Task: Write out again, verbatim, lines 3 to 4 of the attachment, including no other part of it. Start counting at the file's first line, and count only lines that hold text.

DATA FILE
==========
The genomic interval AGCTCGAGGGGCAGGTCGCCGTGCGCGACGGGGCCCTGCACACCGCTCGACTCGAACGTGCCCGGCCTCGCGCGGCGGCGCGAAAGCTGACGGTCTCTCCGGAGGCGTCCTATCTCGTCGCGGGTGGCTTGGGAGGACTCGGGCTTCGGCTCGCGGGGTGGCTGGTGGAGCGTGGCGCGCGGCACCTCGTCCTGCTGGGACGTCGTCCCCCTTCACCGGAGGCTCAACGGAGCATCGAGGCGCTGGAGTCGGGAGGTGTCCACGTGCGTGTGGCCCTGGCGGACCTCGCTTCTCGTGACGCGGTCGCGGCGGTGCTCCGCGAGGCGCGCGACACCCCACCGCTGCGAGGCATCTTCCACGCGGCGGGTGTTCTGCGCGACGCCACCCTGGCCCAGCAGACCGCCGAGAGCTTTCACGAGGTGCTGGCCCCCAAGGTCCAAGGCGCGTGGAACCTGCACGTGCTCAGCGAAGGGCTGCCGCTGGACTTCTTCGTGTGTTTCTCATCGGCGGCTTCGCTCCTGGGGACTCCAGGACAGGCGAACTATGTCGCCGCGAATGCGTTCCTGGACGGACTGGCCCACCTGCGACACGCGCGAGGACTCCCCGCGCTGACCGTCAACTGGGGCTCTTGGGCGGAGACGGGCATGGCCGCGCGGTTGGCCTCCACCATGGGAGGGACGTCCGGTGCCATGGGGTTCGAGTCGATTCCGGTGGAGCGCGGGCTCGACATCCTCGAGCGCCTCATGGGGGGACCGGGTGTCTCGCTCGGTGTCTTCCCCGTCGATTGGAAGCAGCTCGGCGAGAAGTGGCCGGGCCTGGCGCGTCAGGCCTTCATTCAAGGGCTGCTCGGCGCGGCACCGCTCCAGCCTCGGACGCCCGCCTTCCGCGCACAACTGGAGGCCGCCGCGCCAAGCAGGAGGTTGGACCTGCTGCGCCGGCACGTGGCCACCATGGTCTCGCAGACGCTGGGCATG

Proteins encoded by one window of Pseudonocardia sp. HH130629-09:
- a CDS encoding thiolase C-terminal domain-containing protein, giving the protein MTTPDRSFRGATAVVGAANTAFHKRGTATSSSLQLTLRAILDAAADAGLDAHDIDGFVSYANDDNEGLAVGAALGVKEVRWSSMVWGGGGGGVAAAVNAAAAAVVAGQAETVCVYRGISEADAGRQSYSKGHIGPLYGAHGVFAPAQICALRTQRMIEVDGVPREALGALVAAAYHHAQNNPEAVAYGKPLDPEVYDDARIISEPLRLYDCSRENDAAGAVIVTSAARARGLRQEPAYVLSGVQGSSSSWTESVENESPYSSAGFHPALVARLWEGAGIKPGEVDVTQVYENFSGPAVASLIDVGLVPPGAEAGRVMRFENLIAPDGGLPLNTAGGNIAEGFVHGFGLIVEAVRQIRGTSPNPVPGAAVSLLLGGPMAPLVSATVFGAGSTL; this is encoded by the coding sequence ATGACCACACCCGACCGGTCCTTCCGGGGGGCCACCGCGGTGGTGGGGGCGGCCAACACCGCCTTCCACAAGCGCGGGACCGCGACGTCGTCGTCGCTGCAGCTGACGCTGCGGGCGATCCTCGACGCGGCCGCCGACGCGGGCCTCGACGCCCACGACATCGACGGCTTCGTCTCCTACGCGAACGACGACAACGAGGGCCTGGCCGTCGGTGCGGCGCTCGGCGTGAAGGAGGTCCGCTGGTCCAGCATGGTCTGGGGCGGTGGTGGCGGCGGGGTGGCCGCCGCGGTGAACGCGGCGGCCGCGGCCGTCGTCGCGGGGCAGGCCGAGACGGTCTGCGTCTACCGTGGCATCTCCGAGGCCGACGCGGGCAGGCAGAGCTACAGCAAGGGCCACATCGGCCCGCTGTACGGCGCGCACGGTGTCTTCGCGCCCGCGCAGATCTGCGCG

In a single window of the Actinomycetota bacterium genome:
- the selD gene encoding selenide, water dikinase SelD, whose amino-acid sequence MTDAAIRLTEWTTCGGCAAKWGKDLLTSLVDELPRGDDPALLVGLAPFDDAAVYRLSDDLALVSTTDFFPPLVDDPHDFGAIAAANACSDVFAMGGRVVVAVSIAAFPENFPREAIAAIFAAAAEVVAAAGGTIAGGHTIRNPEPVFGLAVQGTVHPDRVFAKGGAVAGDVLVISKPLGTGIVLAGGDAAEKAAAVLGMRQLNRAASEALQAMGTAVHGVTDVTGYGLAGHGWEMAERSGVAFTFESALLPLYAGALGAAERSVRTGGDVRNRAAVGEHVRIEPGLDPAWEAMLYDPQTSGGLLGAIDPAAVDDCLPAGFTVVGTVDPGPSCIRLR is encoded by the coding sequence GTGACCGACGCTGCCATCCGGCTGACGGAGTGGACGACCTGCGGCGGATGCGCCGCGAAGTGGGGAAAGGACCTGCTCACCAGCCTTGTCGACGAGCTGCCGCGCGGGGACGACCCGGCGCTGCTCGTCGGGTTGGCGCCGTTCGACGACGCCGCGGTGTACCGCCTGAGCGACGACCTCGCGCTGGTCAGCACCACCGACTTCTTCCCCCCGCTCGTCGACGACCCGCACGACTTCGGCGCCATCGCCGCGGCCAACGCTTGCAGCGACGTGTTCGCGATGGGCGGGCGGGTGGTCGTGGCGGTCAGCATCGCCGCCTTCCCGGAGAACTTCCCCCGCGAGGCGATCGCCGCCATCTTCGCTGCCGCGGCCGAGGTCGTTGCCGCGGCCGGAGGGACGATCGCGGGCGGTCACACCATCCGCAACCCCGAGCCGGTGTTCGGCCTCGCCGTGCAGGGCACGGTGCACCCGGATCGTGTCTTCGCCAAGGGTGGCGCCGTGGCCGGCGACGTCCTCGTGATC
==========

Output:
- a CDS encoding thiolase C-terminal domain-containing protein, giving the protein MTTPDRSFRGATAVVGAANTAFHKRGTATSSSLQLTLRAILDAAADAGLDAHDIDGFVSYANDDNEGLAVGAALGVKEVRWSSMVWGGGGGGVAAAVNAAAAAVVAGQAETVCVYRGISEADAGRQSYSKGHIGPLYGAHGVFAPAQICALRTQRMIEVDGVPREALGALVAAAYHHAQNNPEAVAYGKPLDPEVYDDARIISEPLRLYDCSRENDAAGAVIVTSAARARGLRQEPAYVLSGVQGSSSSWTESVENESPYSSAGFHPALVARLWEGAGIKPGEVDVTQVYENFSGPAVASLIDVGLVPPGAEAGRVMRFENLIAPDGGLPLNTAGGNIAEGFVHGFGLIVEAVRQIRGTSPNPVPGAAVSLLLGGPMAPLVSATVFGAGSTL; this is encoded by the coding sequence ATGACCACACCCGACCGGTCCTTCCGGGGGGCCACCGCGGTGGTGGGGGCGGCCAACACCGCCTTCCACAAGCGCGGGACCGCGACGTCGTCGTCGCTGCAGCTGACGCTGCGGGCGATCCTCGACGCGGCCGCCGACGCGGGCCTCGACGCCCACGACATCGACGGCTTCGTCTCCTACGCGAACGACGACAACGAGGGCCTGGCCGTCGGTGCGGCGCTCGGCGTGAAGGAGGTCCGCTGGTCCAGCATGGTCTGGGGCGGTGGTGGCGGCGGGGTGGCCGCCGCGGTGAACGCGGCGGCCGCGGCCGTCGTCGCGGGGCAGGCCGAGACGGTCTGCGTCTACCGTGGCATCTCCGAGGCCGACGCGGGCAGGCAGAGCTACAGCAAGGGCCACATCGGCCCGCTGTACGGCGCGCACGGTGTCTTCGCGCCCGCGCAGATCTGCGCG

In a single window of the Actinomycetota bacterium genome: